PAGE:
Federal Litigation Clinic Students Claim Victory in Second Circuit Court Case


A group of Fordham Law students participating in the Federal Litigation Clinic claimed a recent victory when the U.S. Court of Appeals for the Second Circuit ruled in their favor in a discrimination case.

The clinic’s client had previously brought a Fair Housing Act pregnancy discrimination claim in the U.S. District Court for the Eastern District of New York, which had been dismissed under Rule 12(b)(6) for failure to state a claim.

The Second Circuit Court vacated this part of the prior judgment and permitted re-pleading before the Eastern District Court. In a footnote to the summary order, the Second Circuit judges wrote, “We commend the Fordham Law School clinic for its fine advocacy in this case and believe it would be beneficial for counsel to continue representing Palmer at the district court level.”

3L Jessica Engle was responsible for arguing the case before the Second Circuit Court on October 10. “Our main argument was that even though the complaints were inarticulate and confusing, they still presented sufficient facts to survive a motion to dismiss if you took the time to parse them,” Engle said. “A lot of our argument consisted of taking the judges through the facts that were in the record and demonstrating how they interacted with each other to raise a plausible, minimal inference of discrimination sufficient to survive a motion to dismiss.”

Engle credits the countless hours of preparation from the entire clinic team—the Fordham professors, students, and alumni involved—with helping her put forth an impressive showing in court.

“Nervousness suddenly hit me as I walked up to the podium,” she said, “but once I took a breath and started my argument I felt very focused and confident. My team had done a great job of helping me prepare, so I knew exactly what I wanted to say in response to each question I received.”

That team consisted of Professors Michael W. Martin and Ian Weinstein, the supervising attorneys of the clinic, as well as a group of students and recent graduates: Katherine Wentworth-Ping ’18, Anita Carrol ’18, and 3L David Lacker worked on the main brief for the case last spring; 2Ls Doug Bresnick, Joanna Heinz, and Natalie Hoehl drafted the reply brief over the summer; and 3Ls Eunice Lee, Michael Mazzullo, and Jennifer Rosenblatt helped Engle prepare her argument.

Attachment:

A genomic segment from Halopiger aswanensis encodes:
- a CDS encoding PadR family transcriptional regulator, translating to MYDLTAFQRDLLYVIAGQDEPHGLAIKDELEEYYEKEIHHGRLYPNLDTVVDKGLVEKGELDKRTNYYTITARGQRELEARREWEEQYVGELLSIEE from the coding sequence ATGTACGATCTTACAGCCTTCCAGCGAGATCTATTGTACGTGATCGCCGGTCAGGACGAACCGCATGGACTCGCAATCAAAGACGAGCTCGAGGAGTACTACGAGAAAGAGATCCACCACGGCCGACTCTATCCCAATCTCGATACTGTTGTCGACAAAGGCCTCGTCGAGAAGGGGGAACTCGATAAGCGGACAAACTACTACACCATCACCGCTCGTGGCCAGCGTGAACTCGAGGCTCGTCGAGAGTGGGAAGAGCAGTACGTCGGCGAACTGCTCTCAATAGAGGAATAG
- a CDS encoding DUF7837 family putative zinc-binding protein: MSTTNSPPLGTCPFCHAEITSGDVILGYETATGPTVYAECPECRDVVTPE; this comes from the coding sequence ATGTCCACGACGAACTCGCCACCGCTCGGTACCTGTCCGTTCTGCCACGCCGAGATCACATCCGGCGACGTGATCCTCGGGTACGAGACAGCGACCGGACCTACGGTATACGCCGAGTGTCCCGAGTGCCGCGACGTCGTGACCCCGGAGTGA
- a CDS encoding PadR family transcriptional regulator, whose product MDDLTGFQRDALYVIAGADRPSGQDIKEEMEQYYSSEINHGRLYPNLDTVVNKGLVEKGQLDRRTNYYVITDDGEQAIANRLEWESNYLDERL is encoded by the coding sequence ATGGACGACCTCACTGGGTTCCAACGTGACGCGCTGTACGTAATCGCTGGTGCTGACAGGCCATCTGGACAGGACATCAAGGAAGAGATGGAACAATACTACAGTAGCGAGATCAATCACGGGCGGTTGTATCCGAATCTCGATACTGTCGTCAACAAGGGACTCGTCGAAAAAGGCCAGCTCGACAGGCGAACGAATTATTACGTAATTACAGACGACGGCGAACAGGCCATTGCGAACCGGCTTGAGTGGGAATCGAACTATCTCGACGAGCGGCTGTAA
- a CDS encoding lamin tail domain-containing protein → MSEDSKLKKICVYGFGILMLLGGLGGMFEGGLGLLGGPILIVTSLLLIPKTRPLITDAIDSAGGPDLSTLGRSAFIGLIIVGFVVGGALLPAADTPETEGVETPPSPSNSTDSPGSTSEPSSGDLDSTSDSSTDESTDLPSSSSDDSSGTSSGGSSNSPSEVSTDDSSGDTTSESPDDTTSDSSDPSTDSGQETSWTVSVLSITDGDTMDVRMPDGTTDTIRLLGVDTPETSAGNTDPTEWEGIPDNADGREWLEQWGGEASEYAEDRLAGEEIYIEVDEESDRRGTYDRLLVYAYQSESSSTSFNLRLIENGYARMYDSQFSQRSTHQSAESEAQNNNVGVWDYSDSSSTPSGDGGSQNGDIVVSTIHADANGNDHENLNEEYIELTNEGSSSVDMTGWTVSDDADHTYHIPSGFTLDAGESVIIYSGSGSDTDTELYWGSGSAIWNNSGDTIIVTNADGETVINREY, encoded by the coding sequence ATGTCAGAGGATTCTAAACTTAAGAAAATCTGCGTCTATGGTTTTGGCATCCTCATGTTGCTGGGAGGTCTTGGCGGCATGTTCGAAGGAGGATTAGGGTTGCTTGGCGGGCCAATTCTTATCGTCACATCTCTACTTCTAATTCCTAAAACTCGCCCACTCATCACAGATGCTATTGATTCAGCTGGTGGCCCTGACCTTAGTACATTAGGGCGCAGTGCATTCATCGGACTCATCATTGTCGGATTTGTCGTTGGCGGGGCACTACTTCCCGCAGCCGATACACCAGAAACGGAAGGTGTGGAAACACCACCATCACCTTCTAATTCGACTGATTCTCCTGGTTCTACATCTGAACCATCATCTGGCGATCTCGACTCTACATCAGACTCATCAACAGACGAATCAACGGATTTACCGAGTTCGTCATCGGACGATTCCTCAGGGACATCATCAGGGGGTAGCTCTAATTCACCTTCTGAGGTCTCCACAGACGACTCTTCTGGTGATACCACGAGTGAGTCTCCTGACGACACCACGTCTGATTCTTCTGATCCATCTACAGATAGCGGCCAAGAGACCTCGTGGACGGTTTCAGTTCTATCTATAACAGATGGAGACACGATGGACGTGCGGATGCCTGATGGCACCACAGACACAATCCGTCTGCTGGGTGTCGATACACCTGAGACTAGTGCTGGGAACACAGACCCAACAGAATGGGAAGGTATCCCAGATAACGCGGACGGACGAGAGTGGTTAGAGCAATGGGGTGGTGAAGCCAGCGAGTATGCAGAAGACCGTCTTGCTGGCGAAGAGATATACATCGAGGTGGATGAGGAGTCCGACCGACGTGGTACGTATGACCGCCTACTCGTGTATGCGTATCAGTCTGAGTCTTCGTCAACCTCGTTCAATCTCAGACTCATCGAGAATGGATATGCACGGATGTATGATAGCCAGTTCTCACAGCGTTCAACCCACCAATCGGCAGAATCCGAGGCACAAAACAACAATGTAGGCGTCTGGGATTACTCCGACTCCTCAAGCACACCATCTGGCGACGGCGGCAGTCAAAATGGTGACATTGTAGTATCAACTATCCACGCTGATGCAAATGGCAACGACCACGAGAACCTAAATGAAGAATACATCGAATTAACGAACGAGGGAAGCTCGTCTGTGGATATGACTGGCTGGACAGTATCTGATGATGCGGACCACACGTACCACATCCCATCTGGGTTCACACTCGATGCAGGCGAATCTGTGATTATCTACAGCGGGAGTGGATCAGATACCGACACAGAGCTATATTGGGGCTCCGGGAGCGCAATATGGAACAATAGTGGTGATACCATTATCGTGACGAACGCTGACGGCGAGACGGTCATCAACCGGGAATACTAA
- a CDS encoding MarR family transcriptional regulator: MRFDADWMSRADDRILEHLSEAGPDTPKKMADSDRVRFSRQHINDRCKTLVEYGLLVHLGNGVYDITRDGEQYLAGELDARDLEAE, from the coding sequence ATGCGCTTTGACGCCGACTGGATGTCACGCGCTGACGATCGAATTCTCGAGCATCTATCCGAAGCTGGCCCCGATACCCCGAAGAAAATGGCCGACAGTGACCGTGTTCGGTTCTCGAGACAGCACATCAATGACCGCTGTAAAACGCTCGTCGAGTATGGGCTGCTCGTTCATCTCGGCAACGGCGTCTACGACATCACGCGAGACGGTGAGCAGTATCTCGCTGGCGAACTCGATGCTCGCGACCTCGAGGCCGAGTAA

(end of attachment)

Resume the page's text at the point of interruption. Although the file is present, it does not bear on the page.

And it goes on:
Mazzullo, Engle’s primary mooting partner leading up to the case, was also present for the argument.

“Jessica did a wonderful job. She was articulate, poised, and thorough,” Mazzullo said. “I wasn’t surprised, because I had seen her rehearse argument numerous times. Perhaps most impressive was her ability to respond to the judges’ thoughts and questions on the spot, which are impossible to fully predict.”

The Second Circuit judges were impressed as well; after Engle concluded her argument, Judge John M. Walker leaned into the microphone and told Engle to come back again soon. Judges Debra Ann Livingston and Guido Calabresi chimed in with their agreement.

Wentworth-Ping, who worked as a pro bono scholar with the clinic last year and is now an associate at Quinn Emanuel Urquhart & Sullivan, was present from the beginning of Fordham Law’s involvement in this case. As the primary drafter of the brief, Wentworth-Ping worked closely with Carrol, Lacker, and Weinstein to craft the document, ultimately filing the brief a day before she graduated.

“My time with the Federal Litigation Clinic was invaluable in preparing me for a firm like Quinn, where young associates are encouraged to partake in case theory discussion, client facing tasks, and case management generally,” she said.

Bresnick, whose role involved sitting in on negotiations between Weinstein and opposing counsel about possible settlements before filing the brief, as well as reading through it several times, found the process exciting and motivating.

“In law school, you rarely get a chance to witness practical lawyering,” he said. “Being on this case I was able to watch how Professor Weinstein negotiated with the other side in trying to attain the best possible settlement for our client. It was fascinating to see how quickly he had to think on his feet, always keeping the best interest of the client in mind.”

“Working in this clinic reaffirmed my aspirations to be a lawyer,” Bresnick added.

Upon graduating, Engle will be joining the New York City Law Department’s Special Federal Litigation Division.


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